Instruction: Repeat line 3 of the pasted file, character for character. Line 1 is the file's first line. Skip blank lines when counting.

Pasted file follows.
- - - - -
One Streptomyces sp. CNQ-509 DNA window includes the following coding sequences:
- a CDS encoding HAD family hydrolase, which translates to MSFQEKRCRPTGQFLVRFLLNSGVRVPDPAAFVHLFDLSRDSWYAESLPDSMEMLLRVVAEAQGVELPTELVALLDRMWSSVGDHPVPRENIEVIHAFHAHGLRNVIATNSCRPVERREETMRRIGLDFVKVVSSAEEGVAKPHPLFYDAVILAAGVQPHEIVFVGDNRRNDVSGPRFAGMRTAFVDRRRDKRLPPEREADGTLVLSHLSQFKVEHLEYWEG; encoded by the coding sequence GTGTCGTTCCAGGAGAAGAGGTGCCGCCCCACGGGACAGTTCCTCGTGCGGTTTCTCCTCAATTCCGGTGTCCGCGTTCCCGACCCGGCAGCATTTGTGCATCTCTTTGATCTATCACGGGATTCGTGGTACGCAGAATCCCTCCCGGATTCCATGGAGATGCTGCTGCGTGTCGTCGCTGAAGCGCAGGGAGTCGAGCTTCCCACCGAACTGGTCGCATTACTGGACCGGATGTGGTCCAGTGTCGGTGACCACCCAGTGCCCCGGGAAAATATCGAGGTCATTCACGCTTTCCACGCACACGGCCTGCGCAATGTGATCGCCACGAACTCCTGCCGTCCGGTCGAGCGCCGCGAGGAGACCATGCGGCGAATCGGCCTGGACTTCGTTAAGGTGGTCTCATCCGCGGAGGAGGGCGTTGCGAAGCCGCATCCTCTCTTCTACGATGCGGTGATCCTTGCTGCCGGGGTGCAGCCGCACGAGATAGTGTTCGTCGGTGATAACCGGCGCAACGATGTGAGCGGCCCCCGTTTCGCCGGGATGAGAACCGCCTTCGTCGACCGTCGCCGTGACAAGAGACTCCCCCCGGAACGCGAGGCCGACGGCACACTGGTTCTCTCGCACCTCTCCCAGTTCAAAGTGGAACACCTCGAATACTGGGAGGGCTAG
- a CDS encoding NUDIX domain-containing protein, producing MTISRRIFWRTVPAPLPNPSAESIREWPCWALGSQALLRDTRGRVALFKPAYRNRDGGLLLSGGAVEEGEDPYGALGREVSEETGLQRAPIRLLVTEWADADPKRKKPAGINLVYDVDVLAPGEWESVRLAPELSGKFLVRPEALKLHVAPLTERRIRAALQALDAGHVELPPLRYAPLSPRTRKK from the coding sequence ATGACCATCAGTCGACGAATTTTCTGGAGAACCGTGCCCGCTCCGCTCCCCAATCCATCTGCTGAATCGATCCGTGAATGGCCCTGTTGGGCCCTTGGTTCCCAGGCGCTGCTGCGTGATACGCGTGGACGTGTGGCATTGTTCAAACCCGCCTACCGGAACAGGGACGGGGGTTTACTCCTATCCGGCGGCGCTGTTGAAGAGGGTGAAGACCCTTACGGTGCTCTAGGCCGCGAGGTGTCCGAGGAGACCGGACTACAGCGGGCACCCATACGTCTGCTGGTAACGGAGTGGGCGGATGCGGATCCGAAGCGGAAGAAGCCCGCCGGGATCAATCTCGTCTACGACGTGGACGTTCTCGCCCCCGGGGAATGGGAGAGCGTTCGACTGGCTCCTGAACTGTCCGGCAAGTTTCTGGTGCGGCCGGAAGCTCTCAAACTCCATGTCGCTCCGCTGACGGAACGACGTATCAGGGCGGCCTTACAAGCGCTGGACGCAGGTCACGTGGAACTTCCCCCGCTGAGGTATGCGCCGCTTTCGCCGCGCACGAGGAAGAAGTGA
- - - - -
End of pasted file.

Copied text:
- a CDS encoding NUDIX domain-containing protein, producing MTISRRIFWRTVPAPLPNPSAESIREWPCWALGSQALLRDTRGRVALFKPAYRNRDGGLLLSGGAVEEGEDPYGALGREVSEETGLQRAPIRLLVTEWADADPKRKKPAGINLVYDVDVLAPGEWESVRLAPELSGKFLVRPEALKLHVAPLTERRIRAALQALDAGHVELPPLRYAPLSPRTRKK from the coding sequence ATGACCATCAGTCGACGAATTTTCTGGAGAACCGTGCCCGCTCCGCTCCCCAATCCATCTGCTGAATCGATCCGTGAATGGCCCTGTTGGGCCCTTGGTTCCCAGGCGCTGCTGCGTGATACGCGTGGACGTGTGGCATTGTTCAAACCCGCCTACCGGAACAGGGACGGGGGTTTACTCCTATCCGGCGGCGCTGTTGAAGAGGGTGAAGACCCTTACGGTGCTCTAGGCCGCGAGGTGTCCGAGGAGACCGGACTACAGCGGGCACCCATACGTCTGCTGGTAACGGAGTGGGCGGATGCGGATCCGAAGCGGAAGAAGCCCGCCGGGATCAATCTCGTCTACGACGTGGACGTTCTCGCCCCCGGGGAATGGGAGAGCGTTCGACTGGCTCCTGAACTGTCCGGCAAGTTTCTGGTGCGGCCGGAAGCTCTCAAACTCCATGTCGCTCCGCTGACGGAACGACGTATCAGGGCGGCCTTACAAGCGCTGGACGCAGGTCACGTGGAACTTCCCCCGCTGAGGTATGCGCCGCTTTCGCCGCGCACGAGGAAGAAGTGA